Best Practices For Electric Baseboard Heater Safety

According to statistics gathered by the National Fire Protection Association between 2009 and 2013, fires caused by heating equipment account for 16 percent of all reported house fires during that period. House fires are easily avoidable but only if the proper precautions are taken to prevent those fires from happening.

Close attention should be paid to your electric baseboard heater. A popular alternative to traditional electric and natural gas-powered furnaces, these devices can easily become fire hazards if they're not used or cared for properly. As with any other electric heating system, safety should always be a primary concern when it comes to operating electric baseboards. Here are a few best practices to consider when it comes to using and maintaining your electric baseboard heater.

Use the Proper Gauge of Wiring During Installation

When wiring a new electric baseboard heater to your home's existing electrical system, it's important to use the appropriate gauge of wiring. If the electrical supply wire is not strong enough to withstand the current passing through it, the current could cause the wiring to overheat and deteriorate until it's finally destroyed. This could cause a serious fire hazard that places you and other occupants of your home in grave danger.

The larger the amps and voltage, the larger the wiring gauge becomes. For example, a 16-amp 120-volt electric baseboard heater with a 1,500-watt output needs 14/2 wire, whereas a 24-amp 240-volt heater with a 6,000-watt output needs thicker 10/2 wire. Wiring gauges should be checked in addition to other electrical issues whenever there's a problem with your electric baseboard heater.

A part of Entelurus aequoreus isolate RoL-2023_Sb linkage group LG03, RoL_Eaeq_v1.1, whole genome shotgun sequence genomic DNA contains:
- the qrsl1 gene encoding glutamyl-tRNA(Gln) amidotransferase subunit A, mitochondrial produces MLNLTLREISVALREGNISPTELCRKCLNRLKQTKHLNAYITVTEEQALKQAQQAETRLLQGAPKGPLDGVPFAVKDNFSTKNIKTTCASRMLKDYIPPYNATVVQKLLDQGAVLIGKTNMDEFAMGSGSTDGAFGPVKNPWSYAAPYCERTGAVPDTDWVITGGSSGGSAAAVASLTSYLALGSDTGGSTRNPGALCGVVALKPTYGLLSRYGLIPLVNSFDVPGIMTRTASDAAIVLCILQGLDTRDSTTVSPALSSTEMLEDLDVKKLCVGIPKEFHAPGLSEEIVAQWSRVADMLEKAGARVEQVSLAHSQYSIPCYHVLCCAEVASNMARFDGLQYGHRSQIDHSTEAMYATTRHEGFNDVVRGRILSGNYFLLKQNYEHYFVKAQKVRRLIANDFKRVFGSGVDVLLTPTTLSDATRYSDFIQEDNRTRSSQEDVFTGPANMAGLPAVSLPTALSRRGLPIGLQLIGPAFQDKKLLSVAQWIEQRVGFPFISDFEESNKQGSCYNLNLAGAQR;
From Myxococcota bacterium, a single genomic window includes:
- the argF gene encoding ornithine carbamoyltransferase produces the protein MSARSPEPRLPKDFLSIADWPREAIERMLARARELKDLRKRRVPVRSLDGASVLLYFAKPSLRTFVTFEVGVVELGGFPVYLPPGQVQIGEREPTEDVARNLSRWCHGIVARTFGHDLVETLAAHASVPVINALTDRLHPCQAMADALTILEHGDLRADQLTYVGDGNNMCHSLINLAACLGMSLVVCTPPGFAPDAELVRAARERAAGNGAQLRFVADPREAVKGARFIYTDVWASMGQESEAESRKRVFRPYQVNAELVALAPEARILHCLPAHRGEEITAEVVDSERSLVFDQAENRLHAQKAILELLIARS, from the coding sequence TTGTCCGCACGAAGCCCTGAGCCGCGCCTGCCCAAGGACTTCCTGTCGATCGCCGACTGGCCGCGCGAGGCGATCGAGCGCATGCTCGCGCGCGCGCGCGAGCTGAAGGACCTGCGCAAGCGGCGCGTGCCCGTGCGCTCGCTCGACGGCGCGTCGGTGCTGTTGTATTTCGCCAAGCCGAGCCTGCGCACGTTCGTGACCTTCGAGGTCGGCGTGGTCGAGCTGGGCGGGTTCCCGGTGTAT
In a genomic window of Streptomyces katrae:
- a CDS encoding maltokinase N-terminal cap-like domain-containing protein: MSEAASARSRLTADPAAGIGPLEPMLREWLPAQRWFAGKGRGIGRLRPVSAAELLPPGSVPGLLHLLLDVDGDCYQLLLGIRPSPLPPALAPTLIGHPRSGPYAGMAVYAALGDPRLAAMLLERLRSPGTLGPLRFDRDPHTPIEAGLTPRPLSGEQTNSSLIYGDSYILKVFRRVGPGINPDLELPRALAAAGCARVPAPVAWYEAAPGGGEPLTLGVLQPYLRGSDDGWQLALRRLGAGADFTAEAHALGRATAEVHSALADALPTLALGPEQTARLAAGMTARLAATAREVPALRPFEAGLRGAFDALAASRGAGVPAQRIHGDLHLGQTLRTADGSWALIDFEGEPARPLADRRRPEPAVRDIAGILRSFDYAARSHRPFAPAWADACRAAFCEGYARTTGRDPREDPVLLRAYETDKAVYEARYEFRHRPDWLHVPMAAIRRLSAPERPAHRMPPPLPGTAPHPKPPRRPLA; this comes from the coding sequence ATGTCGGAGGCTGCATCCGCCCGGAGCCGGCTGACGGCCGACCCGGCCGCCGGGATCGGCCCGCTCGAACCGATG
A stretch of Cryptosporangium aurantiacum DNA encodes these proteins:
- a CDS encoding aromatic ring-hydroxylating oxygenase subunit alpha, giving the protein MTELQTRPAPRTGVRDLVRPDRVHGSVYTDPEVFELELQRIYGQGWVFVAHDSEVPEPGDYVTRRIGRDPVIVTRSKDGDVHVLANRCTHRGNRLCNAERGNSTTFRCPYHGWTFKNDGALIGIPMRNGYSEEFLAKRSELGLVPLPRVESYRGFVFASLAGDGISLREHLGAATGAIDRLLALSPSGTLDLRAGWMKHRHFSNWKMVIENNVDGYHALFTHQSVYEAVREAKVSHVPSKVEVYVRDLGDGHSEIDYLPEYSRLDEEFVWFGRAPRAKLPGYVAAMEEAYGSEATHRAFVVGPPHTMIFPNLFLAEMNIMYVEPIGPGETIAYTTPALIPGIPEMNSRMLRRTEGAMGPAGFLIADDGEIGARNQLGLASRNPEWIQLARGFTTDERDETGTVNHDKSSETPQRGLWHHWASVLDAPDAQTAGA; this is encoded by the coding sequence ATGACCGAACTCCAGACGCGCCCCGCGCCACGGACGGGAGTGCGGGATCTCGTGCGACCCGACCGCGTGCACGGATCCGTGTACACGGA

Keep Your Baseboards Clean

Another best practice for operating your electric baseboard heater safely is to keep them as clean as possible. Dust, dirt, and other debris can accumulate inside of a typical baseboard heater and prevent air from flowing past the heating element. Not only can this cause poor heating performance, but it could also create an unexpected fire hazard. In addition, the accumulated dust and dirt can also create a distinct burnt odor whenever the heater is in operation.

It's relatively easy to keep your electric baseboard heater clean. Simply remove the covers, and use a wet/dry shop vacuum with a soft brush attachment to vacuum the heating element from front to rear. Use a damp cloth to wipe away any leftover dirt and debris you encounter after vacuuming. Improving your home's overall indoor air quality can go a long way towards cutting down the amount of dust and dirt found in your electric baseboard heater.

Avoid Obstructions and Obstacles

Since most electric baseboards don't come with their own blower fans, these heating systems rely on the continuous flow of air generated by the convection process. Any obstacle placed over or in front of the baseboard could disrupt this process, potentially causing the unit to overheat and eventually fail. Here are a few things you can do to ensure your heater doesn't suffer this problem:

  • Make sure your electric baseboard heater sits at least a half-inch above the floor or carpet. Tall carpeting should be trimmed down to avoid obstructions.
  • When using window-length drapes, make sure there's at least 4 inches of clearance between the bottom of the drape and the top of the heater.
  • For floor-length drapes, provide at least 2 inches of clearance between the front of the baseboard and the drape in front of it.
  • Make sure all of your furniture, including sofas, tables, and chairs, are kept at least 6 inches away from your electric baseboards.

It's important to follow these and other best practices when using electric baseboards and other types of electric heating. For more information, contact a company like Feldman Brothers Electrical Supply Co.